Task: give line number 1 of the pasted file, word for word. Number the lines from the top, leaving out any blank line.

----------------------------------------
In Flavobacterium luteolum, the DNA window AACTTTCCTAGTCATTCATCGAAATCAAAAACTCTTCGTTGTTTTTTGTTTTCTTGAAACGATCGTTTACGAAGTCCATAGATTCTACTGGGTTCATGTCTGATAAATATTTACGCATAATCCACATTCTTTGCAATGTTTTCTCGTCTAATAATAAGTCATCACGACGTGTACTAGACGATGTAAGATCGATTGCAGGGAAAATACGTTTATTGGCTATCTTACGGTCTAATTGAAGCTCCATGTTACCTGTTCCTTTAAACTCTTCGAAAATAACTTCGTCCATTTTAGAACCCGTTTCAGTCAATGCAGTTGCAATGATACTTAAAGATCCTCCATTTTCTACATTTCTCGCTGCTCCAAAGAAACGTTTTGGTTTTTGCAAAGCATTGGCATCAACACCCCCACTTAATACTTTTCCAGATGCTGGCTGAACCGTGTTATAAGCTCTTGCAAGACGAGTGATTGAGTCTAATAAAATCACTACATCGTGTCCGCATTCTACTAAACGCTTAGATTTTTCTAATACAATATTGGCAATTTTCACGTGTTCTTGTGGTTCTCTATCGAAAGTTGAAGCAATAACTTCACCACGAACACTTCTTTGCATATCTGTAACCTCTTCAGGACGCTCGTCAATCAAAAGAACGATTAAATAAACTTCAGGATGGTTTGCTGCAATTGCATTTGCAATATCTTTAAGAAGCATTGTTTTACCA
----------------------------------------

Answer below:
In Flavobacterium luteolum, the DNA window AACTTTCCTAGTCATTCATCGAAATCAAAAACTCTTCGTTGTTTTTTGTTTTCTTGAAACGATCGTTTACGAAGTCCATAGATTCTACTGGGTTCATGTCTGATAAATATTTACGCATAATCCACATTCTTTGCAATGTTTTCTCGTCTAATAATAAGTCATCACGACGTGTACTAGACGATGTAAGATCGATTGCAGGGAAAATACGTTTATTGGCTATCTTACGGTCTAATTGAAGCTCCATGTTACCTGTTCCTTTAAACTCTTCGAAAATAACTTCGTCCATTTTAGAACCCGTTTCAGTCAATGCAGTTGCAATGATACTTAAAGATCCTCCATTTTCTACATTTCTCGCTGCTCCAAAGAAACGTTTTGGTTTTTGCAAAGCATTGGCATCAACACCCCCACTTAATACTTTTCCAGATGCTGGCTGAACCGTGTTATAAGCTCTTGCAAGACGAGTGATTGAGTCTAATAAAATCACTACATCGTGTCCGCATTCTACTAAACGCTTAGATTTTTCTAATACAATATTGGCAATTTTCACGTGTTCTTGTGGTTCTCTATCGAAAGTTGAAGCAATAACTTCACCACGAACACTTCTTTGCATATCTGTAACCTCTTCAGGACGCTCGTCAATCAAAAGAACGATTAAATAAACTTCAGGATGGTTTGCTGCAATTGCATTTGCAATATCTTTAAGAAGCATTGTTTTACCA